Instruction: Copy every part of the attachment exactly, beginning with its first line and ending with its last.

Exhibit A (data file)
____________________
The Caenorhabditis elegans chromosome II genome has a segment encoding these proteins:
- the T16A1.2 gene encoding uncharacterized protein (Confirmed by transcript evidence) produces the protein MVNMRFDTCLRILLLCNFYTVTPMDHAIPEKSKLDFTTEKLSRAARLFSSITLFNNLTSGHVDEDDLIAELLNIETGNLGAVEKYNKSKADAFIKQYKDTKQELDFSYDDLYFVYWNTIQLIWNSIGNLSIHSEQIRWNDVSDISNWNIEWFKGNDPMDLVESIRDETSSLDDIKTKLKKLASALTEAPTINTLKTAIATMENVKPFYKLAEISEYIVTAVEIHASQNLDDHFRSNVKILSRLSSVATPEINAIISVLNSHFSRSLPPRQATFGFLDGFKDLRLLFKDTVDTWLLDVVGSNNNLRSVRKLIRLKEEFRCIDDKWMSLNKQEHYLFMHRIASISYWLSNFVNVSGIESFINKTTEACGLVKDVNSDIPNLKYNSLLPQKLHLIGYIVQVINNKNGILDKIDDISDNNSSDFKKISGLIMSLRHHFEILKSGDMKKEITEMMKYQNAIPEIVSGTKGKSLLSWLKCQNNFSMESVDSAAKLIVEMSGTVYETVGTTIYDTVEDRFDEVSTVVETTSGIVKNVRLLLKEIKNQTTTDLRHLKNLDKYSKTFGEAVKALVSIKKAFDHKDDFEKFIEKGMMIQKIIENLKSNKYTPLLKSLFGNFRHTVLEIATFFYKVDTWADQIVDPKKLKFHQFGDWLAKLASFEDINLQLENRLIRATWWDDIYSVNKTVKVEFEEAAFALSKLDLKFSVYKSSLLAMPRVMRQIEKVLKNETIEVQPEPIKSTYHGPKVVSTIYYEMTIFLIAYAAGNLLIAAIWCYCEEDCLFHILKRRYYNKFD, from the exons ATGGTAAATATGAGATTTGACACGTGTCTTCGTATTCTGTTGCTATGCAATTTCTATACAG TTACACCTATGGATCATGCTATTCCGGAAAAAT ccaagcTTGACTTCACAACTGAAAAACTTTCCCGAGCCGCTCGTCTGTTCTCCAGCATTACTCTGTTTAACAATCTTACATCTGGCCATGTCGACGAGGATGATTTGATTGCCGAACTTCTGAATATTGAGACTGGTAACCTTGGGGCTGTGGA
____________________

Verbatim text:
The Caenorhabditis elegans chromosome II genome has a segment encoding these proteins:
- the T16A1.2 gene encoding uncharacterized protein (Confirmed by transcript evidence) produces the protein MVNMRFDTCLRILLLCNFYTVTPMDHAIPEKSKLDFTTEKLSRAARLFSSITLFNNLTSGHVDEDDLIAELLNIETGNLGAVEKYNKSKADAFIKQYKDTKQELDFSYDDLYFVYWNTIQLIWNSIGNLSIHSEQIRWNDVSDISNWNIEWFKGNDPMDLVESIRDETSSLDDIKTKLKKLASALTEAPTINTLKTAIATMENVKPFYKLAEISEYIVTAVEIHASQNLDDHFRSNVKILSRLSSVATPEINAIISVLNSHFSRSLPPRQATFGFLDGFKDLRLLFKDTVDTWLLDVVGSNNNLRSVRKLIRLKEEFRCIDDKWMSLNKQEHYLFMHRIASISYWLSNFVNVSGIESFINKTTEACGLVKDVNSDIPNLKYNSLLPQKLHLIGYIVQVINNKNGILDKIDDISDNNSSDFKKISGLIMSLRHHFEILKSGDMKKEITEMMKYQNAIPEIVSGTKGKSLLSWLKCQNNFSMESVDSAAKLIVEMSGTVYETVGTTIYDTVEDRFDEVSTVVETTSGIVKNVRLLLKEIKNQTTTDLRHLKNLDKYSKTFGEAVKALVSIKKAFDHKDDFEKFIEKGMMIQKIIENLKSNKYTPLLKSLFGNFRHTVLEIATFFYKVDTWADQIVDPKKLKFHQFGDWLAKLASFEDINLQLENRLIRATWWDDIYSVNKTVKVEFEEAAFALSKLDLKFSVYKSSLLAMPRVMRQIEKVLKNETIEVQPEPIKSTYHGPKVVSTIYYEMTIFLIAYAAGNLLIAAIWCYCEEDCLFHILKRRYYNKFD, from the exons ATGGTAAATATGAGATTTGACACGTGTCTTCGTATTCTGTTGCTATGCAATTTCTATACAG TTACACCTATGGATCATGCTATTCCGGAAAAAT ccaagcTTGACTTCACAACTGAAAAACTTTCCCGAGCCGCTCGTCTGTTCTCCAGCATTACTCTGTTTAACAATCTTACATCTGGCCATGTCGACGAGGATGATTTGATTGCCGAACTTCTGAATATTGAGACTGGTAACCTTGGGGCTGTGGA